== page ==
I felt much as a secret agent, or a confidential informant must feel, settling in among strangers, listening to them talk, wary of my surroundings. But I was one of them, wasn’t I? No one forced me to attend. I chose to be present, and for no apparent ulterior motive.
Yet I had never set foot in a gun club before. And, until recently, the idea of obtaining a pistol permit seemed far-fetched, if not ridiculous. I’ve called for repeal of the Second Amendment, after all, a result of bearing witness to lethal gun violence in a series of murder trials, killings that occurred more often than not for trifling reasons: disputes about a girl, a bottle of liquor, an insult.
Even the occasional death threat from some of the folks whose paths I have crossed, and whom I have offended, angered or otherwise frustrated, was not enough to drive me to get a permit. But there I sat not long ago, seeking instruction in the dark art of using a pistol, in a class sponsored by, of all entities, the National Rifle Association.
The class began with a slick video featuring an NRA spokesman. He spoke about the Second Amendment as though it were chiseled in stone and brought down the mountain by Moses himself – from God’s lips to my trigger finger. I wanted to hiss as the man spoke.
But I kept silence, mostly out of respect for the other class attendees. I kept my occupation to myself. Indeed, I revealed no personal information at all. Several of the young men present were also silent, but one man, older even than I am, was chattering on about liberals, and about folks who “went too far” with their love of guns, arming themselves for Armageddons the unhinged among us now create in the form of mass shootings.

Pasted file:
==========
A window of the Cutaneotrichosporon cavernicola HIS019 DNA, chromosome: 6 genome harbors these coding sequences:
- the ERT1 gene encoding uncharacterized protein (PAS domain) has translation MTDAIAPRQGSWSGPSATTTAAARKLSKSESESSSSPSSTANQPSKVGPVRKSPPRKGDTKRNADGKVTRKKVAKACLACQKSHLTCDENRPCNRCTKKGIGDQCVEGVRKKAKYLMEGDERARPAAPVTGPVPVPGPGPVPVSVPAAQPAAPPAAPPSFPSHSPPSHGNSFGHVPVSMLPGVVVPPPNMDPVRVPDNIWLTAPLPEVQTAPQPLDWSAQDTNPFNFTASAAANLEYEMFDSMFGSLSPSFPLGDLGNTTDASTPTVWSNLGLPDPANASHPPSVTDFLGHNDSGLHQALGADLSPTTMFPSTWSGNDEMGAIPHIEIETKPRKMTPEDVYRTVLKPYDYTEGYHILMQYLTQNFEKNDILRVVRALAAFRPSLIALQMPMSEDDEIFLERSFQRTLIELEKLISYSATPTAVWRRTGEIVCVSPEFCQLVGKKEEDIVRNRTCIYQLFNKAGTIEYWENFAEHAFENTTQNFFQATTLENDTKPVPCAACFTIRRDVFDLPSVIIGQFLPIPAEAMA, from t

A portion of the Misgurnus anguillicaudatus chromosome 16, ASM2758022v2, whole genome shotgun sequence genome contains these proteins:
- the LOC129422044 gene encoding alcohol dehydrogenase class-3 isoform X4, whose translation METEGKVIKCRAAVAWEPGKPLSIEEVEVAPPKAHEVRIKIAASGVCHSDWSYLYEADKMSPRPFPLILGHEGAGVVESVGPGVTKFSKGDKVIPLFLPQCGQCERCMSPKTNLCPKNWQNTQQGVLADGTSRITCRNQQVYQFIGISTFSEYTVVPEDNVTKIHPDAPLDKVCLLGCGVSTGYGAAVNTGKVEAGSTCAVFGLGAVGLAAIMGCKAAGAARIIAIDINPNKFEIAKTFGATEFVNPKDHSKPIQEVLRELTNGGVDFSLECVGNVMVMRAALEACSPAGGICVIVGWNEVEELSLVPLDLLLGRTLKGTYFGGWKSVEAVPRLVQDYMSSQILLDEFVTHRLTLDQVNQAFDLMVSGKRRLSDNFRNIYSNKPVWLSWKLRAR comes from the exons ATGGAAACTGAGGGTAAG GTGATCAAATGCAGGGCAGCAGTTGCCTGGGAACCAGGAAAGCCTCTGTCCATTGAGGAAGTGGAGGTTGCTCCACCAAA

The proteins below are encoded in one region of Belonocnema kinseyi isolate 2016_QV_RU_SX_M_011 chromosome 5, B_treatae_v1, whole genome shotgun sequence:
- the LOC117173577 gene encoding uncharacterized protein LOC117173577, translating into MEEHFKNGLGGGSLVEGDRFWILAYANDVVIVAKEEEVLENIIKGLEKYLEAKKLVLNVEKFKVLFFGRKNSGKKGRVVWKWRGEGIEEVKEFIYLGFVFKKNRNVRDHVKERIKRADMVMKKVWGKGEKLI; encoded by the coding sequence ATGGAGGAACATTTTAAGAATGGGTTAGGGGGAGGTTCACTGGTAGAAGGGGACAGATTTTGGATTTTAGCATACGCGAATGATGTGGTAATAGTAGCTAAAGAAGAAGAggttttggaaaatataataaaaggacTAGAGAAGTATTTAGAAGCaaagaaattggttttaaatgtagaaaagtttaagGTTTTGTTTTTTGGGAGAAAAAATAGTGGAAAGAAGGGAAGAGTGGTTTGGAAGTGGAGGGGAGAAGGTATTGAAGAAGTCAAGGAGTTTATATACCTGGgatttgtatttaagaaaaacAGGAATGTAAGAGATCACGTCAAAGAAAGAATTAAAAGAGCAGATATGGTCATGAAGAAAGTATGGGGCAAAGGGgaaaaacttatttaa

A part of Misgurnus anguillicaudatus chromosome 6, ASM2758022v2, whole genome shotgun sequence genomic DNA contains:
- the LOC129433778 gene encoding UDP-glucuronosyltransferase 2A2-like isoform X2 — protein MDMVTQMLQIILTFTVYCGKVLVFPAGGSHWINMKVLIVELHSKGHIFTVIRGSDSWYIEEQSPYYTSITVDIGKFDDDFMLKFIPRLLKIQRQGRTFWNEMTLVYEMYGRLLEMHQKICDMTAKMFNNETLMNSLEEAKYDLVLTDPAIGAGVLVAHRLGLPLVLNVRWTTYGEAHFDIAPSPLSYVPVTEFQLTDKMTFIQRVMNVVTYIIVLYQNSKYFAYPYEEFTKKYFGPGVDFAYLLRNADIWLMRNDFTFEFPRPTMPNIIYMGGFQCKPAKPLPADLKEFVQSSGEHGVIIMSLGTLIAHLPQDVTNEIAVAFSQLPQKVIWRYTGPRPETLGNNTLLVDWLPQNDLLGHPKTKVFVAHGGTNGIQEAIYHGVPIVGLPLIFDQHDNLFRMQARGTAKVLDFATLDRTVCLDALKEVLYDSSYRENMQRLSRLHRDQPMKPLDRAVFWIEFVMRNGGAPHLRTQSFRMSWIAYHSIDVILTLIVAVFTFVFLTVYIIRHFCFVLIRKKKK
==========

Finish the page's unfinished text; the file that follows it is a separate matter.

We were tested about gun safety: never place your finger on the trigger until ready to shoot, keep the barrel pointed away from people – always, and remember that a safety is a mechanical device that can fail. Respect the weapon. It is a weapon, after all, a lethal instrument capable of killing.
I am afraid of guns, I confess it. Not long ago, I watched a YouTube video of man withdrawing his pistol quickly from a side holster, shooting himself in the leg in the process. “That would be me,” I thought, and think. Can you spend enough time with a gun ever lose wariness about what it can do? After acing the exam on gun safety, it was off to an indoor range to fire a small caliber pistol at a paper target under the close supervision of an instructor. Squeeze the trigger slowly, so slowly that you are surprised when the gun goes off. Sight it carefully, breathe just so. Hold the gun with two hands.
I aimed, and fired, and fired again, and again.
The instructor told me I was doing a great job, and had obviously had experience with guns before, a partial truth, as I have experience with rifles. The pistol was new to me.
Even with glasses, I could only see the target, the concentric circles defining the bull’s eye, but not the strike of my bullets. Was I hitting it? Once I was done firing, the instructor toggled a switch, and a long wire drew my target toward us. My shots were all clustered up and to the left of center. The clustering was a good sign, I was told. A friend later told me that being up and left of center suggested I pulled the trigger too hard. So much to learn.
I was given my certificate. I am cleared for gun ownership. I’ve earned the NRA’s seal of approval in a process that was suspiciously easy. But why? Why this desire to own a weapon capable of killing? I suppose Paris and San Bernardino are to blame. Call me a casualty of the war on terror. Somehow these latest attacks scare me in a way the World Trade Center did not. The world’s political violence suddenly became personal, very personal – personal enough to have me ready to kill.
I’m not sure what I think of this new world, this new skin, I’ve chosen to inhabit.